Clinical Haemostasis and Thrombosis Flashcards Preview

LSS 1 - CVS - Laz > Clinical Haemostasis and Thrombosis > Flashcards

Flashcards in Clinical Haemostasis and Thrombosis Deck (19)
1

What clinical feature is common to all bleeding disorders?

Easy bruising

2


What constitutes the unstable platelet plug?

Exposed collagen - von Willebrand factor - platelets

3

A disease of primary haemostasis could affect what components of the unstable platelet plug?

Vessel wall - ageing and steroids can damage the endothelium
Von Willebrand factor - vWF disease means that you have no vWF
Platelets - warfarin and other drugs affect platelets. Thrombocytopenia.

4

Describe the pattern of bleeding of a defect in primary haemostasis.


IMMEDIATE - prolonged nose bleeds, easy bruising, menorrhagia, prolonged gum bleeding

5

What is a characteristic feature of thrombocytopenia?

Petechiae

6

What is the main role of secondary haemostasis?

To produce fibrin from fibrinogen and stabilise the platelet plug by forming an insoluble mesh around it.

7

Why is there a lag between the administration of a tissue factor trigger and the thrombin burst?


This is when cofactors and clotting factors are synthesised.

8

State some other causes of problems with secondary haemostasis.

Liver disease (failure to produce clotting factors), drugs, consumption of clotting factors

9

What is DIC?

Disseminated intravascular coagulation - widespread activation of the coagulation cascade
Leads to consumption of the clotting factors - that's why it's also called consumptive coagulopathy

10



What is haemophilia defined as?

Failure to generate fibrin to stabilise the platelet plug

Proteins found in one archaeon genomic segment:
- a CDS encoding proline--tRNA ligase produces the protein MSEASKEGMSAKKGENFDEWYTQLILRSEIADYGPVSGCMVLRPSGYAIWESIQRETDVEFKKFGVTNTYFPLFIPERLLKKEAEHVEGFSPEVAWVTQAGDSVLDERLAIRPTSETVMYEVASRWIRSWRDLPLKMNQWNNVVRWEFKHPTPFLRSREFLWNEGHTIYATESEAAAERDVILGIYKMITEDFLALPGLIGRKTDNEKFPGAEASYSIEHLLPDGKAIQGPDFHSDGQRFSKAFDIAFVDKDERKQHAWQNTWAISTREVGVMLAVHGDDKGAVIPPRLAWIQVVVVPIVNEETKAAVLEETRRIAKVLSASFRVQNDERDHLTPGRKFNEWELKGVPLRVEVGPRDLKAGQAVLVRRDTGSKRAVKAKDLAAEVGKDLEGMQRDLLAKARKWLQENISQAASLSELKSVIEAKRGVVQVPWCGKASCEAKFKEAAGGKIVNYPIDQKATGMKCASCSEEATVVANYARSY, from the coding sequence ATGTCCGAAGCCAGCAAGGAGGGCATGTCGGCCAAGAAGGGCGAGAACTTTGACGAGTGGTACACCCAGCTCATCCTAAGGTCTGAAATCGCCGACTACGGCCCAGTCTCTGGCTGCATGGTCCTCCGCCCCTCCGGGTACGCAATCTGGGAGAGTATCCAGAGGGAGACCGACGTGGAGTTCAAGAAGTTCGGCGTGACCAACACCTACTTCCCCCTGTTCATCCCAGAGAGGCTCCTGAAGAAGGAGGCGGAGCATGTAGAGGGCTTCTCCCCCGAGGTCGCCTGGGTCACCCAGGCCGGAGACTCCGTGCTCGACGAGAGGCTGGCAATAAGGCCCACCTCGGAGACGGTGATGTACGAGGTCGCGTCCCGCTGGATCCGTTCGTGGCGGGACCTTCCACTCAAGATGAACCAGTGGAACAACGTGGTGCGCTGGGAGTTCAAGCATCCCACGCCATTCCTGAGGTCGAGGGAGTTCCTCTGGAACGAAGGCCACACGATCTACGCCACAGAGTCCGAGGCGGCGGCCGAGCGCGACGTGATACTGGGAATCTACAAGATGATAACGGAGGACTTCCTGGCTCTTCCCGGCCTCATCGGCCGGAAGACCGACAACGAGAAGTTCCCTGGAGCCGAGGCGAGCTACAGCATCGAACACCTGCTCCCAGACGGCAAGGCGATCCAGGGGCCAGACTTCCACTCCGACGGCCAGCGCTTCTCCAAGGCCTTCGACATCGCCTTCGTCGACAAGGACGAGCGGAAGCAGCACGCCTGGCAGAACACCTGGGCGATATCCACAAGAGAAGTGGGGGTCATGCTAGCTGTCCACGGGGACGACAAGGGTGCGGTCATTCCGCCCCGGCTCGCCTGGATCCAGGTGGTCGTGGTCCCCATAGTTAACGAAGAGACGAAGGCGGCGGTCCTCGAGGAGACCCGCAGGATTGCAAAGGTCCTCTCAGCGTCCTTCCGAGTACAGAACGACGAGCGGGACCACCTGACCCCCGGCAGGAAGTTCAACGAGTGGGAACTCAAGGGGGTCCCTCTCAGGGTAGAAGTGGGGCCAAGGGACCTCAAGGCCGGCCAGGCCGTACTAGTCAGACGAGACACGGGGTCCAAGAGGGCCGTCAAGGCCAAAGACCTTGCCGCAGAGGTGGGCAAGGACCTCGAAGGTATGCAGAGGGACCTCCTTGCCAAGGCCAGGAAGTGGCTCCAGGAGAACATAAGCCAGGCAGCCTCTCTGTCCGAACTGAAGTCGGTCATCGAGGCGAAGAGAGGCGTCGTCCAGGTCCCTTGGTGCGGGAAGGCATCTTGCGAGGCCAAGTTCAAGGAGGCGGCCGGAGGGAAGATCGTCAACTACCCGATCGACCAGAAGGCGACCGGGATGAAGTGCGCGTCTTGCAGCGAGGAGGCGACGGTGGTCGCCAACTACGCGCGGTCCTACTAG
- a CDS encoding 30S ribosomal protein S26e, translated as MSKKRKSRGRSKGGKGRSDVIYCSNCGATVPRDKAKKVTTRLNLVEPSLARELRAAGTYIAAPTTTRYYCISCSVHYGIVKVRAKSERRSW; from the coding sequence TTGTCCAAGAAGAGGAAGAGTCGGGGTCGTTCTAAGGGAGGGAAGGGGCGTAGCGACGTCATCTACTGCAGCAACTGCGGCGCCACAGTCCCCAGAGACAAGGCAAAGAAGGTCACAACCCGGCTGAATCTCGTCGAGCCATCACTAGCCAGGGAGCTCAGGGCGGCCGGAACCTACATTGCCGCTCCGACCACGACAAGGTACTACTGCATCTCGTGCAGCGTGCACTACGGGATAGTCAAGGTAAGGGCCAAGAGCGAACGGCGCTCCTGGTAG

11

Describe the pattern of bleeding of defects in secondary haemostasis.


DELAYED - people with defects in secondary haemostasis are generally fine with small cuts. They bleed deeper into joints and muscles. Do NOT tend to bleed excessively from small cuts (because the primary haemostasis is fine)

12

What is the hallmark of haemophilia?

Haemarthrosis - bleeding into joints

13

State some defects of clot stability.


Excess fibrinolytic (tPA)
Deficient antifibrinolytic (antiplasmin)

14

What are the consequences of thromboembolism?


Thrombophlebitic syndrome
Pulmonary hypertension

15

How does risk of thrombosis change with age?

Increases

16

What are the three components of Virchow's triad?

Hypercoagulability
Vessel wall injury
Stasis

17


Why is pregnancy associated with an increase in the risk of thrombosis?
.

Pregnancy involved reduced mobility and reduced flow and a decrease in protein S meaning that blood becomes procoagulant

18


What is the only circumstance in which thrombolytic therapy is given? Why is it not given more often?

STROKE
Because giving thrombolytic therapy increases the risk of bleeding.

19

What happens in haemophilia?

Deficiency of factor 8 or factor 9. Massively slows down the production of thrombin and so there is no real thrombin burst. Not much fibrin mesh is formed and so the clot is not stabilised.